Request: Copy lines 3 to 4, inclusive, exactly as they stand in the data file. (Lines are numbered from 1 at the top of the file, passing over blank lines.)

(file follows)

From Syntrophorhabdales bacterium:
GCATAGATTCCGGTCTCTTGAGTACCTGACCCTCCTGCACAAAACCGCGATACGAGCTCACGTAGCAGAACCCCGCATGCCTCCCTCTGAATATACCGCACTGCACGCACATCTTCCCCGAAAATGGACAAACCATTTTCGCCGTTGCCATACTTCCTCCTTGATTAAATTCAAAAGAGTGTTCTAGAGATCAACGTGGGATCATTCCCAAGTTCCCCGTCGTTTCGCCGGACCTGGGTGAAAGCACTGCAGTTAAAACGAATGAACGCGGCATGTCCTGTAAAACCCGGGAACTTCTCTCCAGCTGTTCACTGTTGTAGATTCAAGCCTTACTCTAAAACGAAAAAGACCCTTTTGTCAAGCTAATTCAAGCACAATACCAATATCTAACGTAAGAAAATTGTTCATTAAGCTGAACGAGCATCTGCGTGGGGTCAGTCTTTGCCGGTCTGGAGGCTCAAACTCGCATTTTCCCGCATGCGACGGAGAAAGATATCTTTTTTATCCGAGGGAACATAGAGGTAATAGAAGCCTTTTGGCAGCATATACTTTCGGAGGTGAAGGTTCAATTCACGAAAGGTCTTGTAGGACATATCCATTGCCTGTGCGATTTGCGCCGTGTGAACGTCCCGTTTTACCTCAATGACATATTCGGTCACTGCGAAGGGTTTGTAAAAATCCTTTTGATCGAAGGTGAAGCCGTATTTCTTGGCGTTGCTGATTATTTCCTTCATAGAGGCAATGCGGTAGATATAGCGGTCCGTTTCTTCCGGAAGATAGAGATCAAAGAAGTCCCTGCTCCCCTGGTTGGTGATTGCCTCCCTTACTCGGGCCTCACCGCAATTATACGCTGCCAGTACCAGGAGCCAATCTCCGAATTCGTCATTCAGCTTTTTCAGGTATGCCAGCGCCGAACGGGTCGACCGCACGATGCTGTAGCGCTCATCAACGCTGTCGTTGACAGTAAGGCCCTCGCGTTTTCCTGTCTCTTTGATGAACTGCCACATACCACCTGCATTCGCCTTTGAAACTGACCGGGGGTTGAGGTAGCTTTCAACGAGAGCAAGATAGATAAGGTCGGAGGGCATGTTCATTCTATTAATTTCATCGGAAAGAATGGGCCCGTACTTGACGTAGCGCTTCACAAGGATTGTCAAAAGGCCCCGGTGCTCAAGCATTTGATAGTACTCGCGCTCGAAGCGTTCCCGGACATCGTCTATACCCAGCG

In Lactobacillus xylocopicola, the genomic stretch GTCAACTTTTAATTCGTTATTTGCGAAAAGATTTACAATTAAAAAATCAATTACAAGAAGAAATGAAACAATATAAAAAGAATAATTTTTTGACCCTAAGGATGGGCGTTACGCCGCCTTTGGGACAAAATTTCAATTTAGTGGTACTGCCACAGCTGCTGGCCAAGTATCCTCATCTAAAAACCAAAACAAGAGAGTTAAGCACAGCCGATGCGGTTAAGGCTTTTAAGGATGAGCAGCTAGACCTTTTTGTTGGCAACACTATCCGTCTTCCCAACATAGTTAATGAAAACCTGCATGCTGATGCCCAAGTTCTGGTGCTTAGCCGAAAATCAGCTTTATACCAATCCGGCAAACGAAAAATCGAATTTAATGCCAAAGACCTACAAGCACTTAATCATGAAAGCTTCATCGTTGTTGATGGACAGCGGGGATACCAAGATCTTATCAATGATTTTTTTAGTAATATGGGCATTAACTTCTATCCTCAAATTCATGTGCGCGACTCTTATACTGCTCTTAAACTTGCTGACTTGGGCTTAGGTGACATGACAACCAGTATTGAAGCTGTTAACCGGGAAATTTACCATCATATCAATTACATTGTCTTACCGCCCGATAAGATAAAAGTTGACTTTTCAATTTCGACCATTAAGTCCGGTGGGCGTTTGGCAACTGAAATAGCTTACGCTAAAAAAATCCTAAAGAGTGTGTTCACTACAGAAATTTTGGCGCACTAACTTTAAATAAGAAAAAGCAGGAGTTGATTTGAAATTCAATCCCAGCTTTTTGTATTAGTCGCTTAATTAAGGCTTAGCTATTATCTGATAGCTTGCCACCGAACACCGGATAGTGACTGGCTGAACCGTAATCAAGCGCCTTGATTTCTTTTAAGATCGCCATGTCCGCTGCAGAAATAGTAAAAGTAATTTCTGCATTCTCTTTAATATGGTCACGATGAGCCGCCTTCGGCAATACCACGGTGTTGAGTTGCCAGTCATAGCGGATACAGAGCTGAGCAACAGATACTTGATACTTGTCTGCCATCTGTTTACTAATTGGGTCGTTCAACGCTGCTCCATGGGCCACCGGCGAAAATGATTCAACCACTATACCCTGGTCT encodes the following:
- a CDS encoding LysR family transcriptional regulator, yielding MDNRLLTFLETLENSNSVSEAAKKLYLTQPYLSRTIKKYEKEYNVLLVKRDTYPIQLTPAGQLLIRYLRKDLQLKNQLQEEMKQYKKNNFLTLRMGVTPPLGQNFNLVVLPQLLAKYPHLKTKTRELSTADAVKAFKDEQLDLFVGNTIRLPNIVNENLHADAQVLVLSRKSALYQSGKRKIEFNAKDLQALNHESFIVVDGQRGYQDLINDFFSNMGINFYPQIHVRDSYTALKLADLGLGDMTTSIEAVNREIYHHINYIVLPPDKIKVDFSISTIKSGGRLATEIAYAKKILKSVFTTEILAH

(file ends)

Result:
In Lactobacillus xylocopicola, the genomic stretch GTCAACTTTTAATTCGTTATTTGCGAAAAGATTTACAATTAAAAAATCAATTACAAGAAGAAATGAAACAATATAAAAAGAATAATTTTTTGACCCTAAGGATGGGCGTTACGCCGCCTTTGGGACAAAATTTCAATTTAGTGGTACTGCCACAGCTGCTGGCCAAGTATCCTCATCTAAAAACCAAAACAAGAGAGTTAAGCACAGCCGATGCGGTTAAGGCTTTTAAGGATGAGCAGCTAGACCTTTTTGTTGGCAACACTATCCGTCTTCCCAACATAGTTAATGAAAACCTGCATGCTGATGCCCAAGTTCTGGTGCTTAGCCGAAAATCAGCTTTATACCAATCCGGCAAACGAAAAATCGAATTTAATGCCAAAGACCTACAAGCACTTAATCATGAAAGCTTCATCGTTGTTGATGGACAGCGGGGATACCAAGATCTTATCAATGATTTTTTTAGTAATATGGGCATTAACTTCTATCCTCAAATTCATGTGCGCGACTCTTATACTGCTCTTAAACTTGCTGACTTGGGCTTAGGTGACATGACAACCAGTATTGAAGCTGTTAACCGGGAAATTTACCATCATATCAATTACATTGTCTTACCGCCCGATAAGATAAAAGTTGACTTTTCAATTTCGACCATTAAGTCCGGTGGGCGTTTGGCAACTGAAATAGCTTACGCTAAAAAAATCCTAAAGAGTGTGTTCACTACAGAAATTTTGGCGCACTAACTTTAAATAAGAAAAAGCAGGAGTTGATTTGAAATTCAATCCCAGCTTTTTGTATTAGTCGCTTAATTAAGGCTTAGCTATTATCTGATAGCTTGCCACCGAACACCGGATAGTGACTGGCTGAACCGTAATCAAGCGCCTTGATTTCTTTTAAGATCGCCATGTCCGCTGCAGAAATAGTAAAAGTAATTTCTGCATTCTCTTTAATATGGTCACGATGAGCCGCCTTCGGCAATACCACGGTGTTGAGTTGCCAGTCATAGCGGATACAGAGCTGAGCAACAGATACTTGATACTTGTCTGCCATCTGTTTACTAATTGGGTCGTTCAACGCTGCTCCATGGGCCACCGGCGAAAATGATTCAACCACTATACCCTGGTCT encodes the following:
- a CDS encoding LysR family transcriptional regulator, yielding MDNRLLTFLETLENSNSVSEAAKKLYLTQPYLSRTIKKYEKEYNVLLVKRDTYPIQLTPAGQLLIRYLRKDLQLKNQLQEEMKQYKKNNFLTLRMGVTPPLGQNFNLVVLPQLLAKYPHLKTKTRELSTADAVKAFKDEQLDLFVGNTIRLPNIVNENLHADAQVLVLSRKSALYQSGKRKIEFNAKDLQALNHESFIVVDGQRGYQDLINDFFSNMGINFYPQIHVRDSYTALKLADLGLGDMTTSIEAVNREIYHHINYIVLPPDKIKVDFSISTIKSGGRLATEIAYAKKILKSVFTTEILAH